Remarks in Ellsworth, Maine
Mr. Senator, and you, my friends and fellow citizens:
I have thoroughly enjoyed the two days that I have spent in your beautiful state. I have enjoyed seeing the state and I have enjoyed the most meeting what really counts in any state—the men and women.
I think that the more one studies the problems of life and of civilization the more one realizes the infinitely greater importance of the man than of his physical surroundings. Of course, one has to have certain physical advantages in order to exercise to the best advantage one's own qualities; but it is the last that counts. There are other countries than ours just as fitted by Nature to be agricultural, commercial, industrial centers, and they fail to reach the height that ours has reached, because they have not the same men to take advantage of the condition.
Now, we ought not to say that in any spirit of boastfulness. We ought to say it as a reminder to us that we are not to be excused if in the future we do any less well than has been done in the past. There are plenty of problems ahead of us. We stand on the threshold of a new century. No one can say what trial will be before this nation during that century, but that there must be trials we may be sure. No nation can face greatness without having to face trial, exactly as no man can deliberately enter upon a career which leads upward and onward without making up his mind that there will be roughness for him to surmount. Whether we will or no we must hereafter play in the world the part of a great power. We can play that part ill or we can play it well, but play it somehow we must. It is not open to us to dodge difficulties. We can run away if we want to, but I do not think, gentlemen, that you are built that way.
I earnestly hope, and I can say in all sincerity that I believe, that there is but small chance of our having to face trouble abroad, but we shall avoid it not by blindly refusing to admit that there ever might be trouble, but by safeguarding against it. And the best possible safeguard for this nation is an adequate and highly efficient navy. I am glad to speak in the home of the chairman of the Senate committee on naval affairs. I do not suppose it is necessary to tell any audience which has had a thoroughly good common school education that you do not win victories merely on the day on which the battle is fought. You have got to prepare for them in advance. When Manila and Santiago were fought, great glory came to the men aboard the ships who did the fighting, but an equal meed of praise belongs to those men who prepared in advance. Dewey's ships won their great victory under the presidency of McKinley, but they were built under Presidents Arthur, Cleve land and Harrison. The men and the officers aboard them were able to do what they did because, through months and years of patient practice, often under officers to whom it was denied to be in actual battle, they were trained to the point of efficiency we saw. The men of Congress, such as my host of this evening and his fellows, who saw: the need, who voted for the ships, who voted for the guns, who voted to allow money for powder which could be used to best advantage by being used up in practice—those were the men who rendered that victory possible. Now, it is the work that is being done in the navy which will render that navy fit to respond to any call that may be made upon it, if, which heaven forbid, such call should ever be made. So much for what is our duty in reference to matters without. Even more important is it to deal well and wisely with affairs within our own borders.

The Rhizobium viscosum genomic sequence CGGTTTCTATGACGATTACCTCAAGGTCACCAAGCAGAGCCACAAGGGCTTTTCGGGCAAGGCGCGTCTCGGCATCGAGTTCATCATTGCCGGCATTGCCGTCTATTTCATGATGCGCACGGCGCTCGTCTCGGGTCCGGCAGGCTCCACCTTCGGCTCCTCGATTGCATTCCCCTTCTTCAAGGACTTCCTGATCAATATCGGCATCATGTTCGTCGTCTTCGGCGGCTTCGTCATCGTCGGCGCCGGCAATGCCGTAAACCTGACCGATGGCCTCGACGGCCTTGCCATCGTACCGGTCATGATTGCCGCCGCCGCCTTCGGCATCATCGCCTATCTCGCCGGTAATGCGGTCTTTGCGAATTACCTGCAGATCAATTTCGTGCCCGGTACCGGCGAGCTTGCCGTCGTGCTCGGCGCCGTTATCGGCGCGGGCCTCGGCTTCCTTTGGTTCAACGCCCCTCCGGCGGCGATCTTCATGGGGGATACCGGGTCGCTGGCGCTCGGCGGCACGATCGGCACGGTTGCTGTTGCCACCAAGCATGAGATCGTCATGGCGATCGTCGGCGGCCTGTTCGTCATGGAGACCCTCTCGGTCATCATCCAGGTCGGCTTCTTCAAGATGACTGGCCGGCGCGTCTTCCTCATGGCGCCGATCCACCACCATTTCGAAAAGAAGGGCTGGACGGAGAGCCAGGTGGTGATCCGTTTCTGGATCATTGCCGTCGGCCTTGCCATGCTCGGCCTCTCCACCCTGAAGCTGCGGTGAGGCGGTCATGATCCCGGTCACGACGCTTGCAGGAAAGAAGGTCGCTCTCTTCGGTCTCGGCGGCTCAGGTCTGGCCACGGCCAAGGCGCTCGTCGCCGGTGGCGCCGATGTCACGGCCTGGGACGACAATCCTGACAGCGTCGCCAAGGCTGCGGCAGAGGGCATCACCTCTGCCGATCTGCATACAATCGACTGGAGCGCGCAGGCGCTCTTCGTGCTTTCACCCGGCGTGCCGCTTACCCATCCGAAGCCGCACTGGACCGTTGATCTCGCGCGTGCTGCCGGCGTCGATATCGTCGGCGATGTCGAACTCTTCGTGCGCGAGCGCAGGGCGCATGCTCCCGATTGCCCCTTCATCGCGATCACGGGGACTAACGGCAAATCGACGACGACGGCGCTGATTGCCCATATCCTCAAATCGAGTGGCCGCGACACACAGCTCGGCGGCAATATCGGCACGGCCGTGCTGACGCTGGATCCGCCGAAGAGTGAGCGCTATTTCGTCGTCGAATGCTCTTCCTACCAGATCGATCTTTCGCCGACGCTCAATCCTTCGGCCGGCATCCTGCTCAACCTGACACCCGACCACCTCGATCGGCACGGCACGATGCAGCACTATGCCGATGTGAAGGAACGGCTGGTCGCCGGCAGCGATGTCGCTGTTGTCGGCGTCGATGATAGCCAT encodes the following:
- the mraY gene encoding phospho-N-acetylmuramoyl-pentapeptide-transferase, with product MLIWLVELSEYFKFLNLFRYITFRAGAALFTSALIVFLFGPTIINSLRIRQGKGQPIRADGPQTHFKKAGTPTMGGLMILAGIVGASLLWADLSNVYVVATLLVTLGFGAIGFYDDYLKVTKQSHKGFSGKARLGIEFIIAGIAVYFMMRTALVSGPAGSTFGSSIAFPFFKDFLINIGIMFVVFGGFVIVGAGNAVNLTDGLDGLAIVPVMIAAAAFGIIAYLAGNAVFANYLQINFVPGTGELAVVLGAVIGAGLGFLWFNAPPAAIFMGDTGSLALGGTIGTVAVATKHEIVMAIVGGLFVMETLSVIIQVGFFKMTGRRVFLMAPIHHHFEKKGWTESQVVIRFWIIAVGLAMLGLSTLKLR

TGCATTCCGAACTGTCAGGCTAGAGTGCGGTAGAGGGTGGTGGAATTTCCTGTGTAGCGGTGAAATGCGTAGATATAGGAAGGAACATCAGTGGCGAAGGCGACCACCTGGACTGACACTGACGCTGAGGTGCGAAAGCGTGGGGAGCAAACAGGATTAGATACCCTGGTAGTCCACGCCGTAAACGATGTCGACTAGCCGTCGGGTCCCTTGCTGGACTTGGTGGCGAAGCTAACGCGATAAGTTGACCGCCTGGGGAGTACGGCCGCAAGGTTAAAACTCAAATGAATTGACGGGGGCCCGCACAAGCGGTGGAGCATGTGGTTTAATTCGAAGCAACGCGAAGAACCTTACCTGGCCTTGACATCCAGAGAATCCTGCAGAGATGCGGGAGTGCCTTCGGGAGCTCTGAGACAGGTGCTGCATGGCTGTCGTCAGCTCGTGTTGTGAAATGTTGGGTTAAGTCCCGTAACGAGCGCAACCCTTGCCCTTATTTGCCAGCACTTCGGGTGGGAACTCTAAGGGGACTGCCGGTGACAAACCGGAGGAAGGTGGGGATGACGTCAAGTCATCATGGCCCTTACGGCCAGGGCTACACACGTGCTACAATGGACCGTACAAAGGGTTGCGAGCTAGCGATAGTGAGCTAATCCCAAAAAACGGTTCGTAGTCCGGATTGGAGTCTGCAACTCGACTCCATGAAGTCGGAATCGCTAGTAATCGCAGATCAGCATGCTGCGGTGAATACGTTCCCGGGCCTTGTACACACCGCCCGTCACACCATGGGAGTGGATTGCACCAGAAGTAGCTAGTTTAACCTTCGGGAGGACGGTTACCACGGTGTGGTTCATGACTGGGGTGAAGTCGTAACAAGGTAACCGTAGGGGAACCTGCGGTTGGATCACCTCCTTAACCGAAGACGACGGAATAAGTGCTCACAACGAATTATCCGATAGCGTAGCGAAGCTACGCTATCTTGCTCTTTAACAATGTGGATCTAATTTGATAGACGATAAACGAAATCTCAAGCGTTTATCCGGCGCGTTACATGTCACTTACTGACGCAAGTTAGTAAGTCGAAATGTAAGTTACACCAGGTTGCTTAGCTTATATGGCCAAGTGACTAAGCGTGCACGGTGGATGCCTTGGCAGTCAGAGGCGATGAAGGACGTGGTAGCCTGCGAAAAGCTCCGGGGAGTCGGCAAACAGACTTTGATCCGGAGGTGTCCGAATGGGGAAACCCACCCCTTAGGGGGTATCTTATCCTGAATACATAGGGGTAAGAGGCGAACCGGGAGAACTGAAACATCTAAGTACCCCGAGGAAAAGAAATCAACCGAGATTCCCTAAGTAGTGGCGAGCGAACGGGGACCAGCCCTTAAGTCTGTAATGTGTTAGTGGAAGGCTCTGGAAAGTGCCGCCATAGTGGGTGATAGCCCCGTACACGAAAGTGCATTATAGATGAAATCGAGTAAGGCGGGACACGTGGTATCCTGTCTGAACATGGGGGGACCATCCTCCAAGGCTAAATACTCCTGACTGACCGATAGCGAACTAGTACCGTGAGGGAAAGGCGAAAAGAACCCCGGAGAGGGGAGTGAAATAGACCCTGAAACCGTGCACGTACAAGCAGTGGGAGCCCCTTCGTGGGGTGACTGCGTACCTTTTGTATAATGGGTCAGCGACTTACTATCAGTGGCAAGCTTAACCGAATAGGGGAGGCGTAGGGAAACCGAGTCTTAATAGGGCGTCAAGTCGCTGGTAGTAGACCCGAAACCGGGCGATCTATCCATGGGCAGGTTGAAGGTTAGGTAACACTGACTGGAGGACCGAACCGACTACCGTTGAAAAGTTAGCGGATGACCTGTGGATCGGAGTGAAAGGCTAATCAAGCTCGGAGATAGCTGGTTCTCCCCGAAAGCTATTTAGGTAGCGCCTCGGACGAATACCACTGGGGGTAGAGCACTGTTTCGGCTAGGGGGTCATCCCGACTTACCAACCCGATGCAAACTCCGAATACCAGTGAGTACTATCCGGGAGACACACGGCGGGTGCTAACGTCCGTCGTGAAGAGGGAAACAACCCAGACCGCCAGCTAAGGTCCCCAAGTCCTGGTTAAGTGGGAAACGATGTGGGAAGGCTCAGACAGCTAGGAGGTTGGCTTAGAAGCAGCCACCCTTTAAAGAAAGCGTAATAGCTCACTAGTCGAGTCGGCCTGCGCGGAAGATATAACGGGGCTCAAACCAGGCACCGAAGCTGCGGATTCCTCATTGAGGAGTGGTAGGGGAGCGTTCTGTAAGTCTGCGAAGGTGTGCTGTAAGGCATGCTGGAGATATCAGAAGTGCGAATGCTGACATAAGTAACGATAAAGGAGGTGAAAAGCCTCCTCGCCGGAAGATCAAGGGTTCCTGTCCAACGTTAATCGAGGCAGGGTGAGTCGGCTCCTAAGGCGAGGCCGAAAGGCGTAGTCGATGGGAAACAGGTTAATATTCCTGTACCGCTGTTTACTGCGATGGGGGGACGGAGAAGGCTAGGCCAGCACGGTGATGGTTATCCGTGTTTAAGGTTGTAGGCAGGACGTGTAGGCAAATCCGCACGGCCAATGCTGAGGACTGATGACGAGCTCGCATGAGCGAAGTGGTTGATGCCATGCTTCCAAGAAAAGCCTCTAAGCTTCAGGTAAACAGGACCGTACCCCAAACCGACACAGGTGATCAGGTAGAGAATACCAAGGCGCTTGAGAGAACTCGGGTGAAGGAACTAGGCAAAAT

Take the evils that come up to our mind when we speak of the trusts. The word trust is used very loosely in the ordinary significance, which means simply a large corporation created in one state, probably doing business in other states and usually with an element of monopoly pertaining to it. Now, some of the evils are allowed imaginary, others are very real. Certainly the change produced along a number of lines by the increase of the power of these corporations by their increase in magnitude, is not a change that most of us welcome. There is every reason why we should resolutely declare our purpose, and put into effect our purpose, to take cognizance of the evils and find out what of the alleged evils are real and imaginary and to find out what legislative or administrative expedients can be employed to minimize or to do away with those evils. On the one hand I believe that the men of great means should understand that when we demand some method of asserting the power of the nation over all corporations, we are acting not against their interest, but in their interest.
Theodore Roosevelt, Remarks in Ellsworth, Maine Online by Gerhard Peters and John T. Woolley, The American Presidency Project https://www.presidency.ucsb.edu/node/343473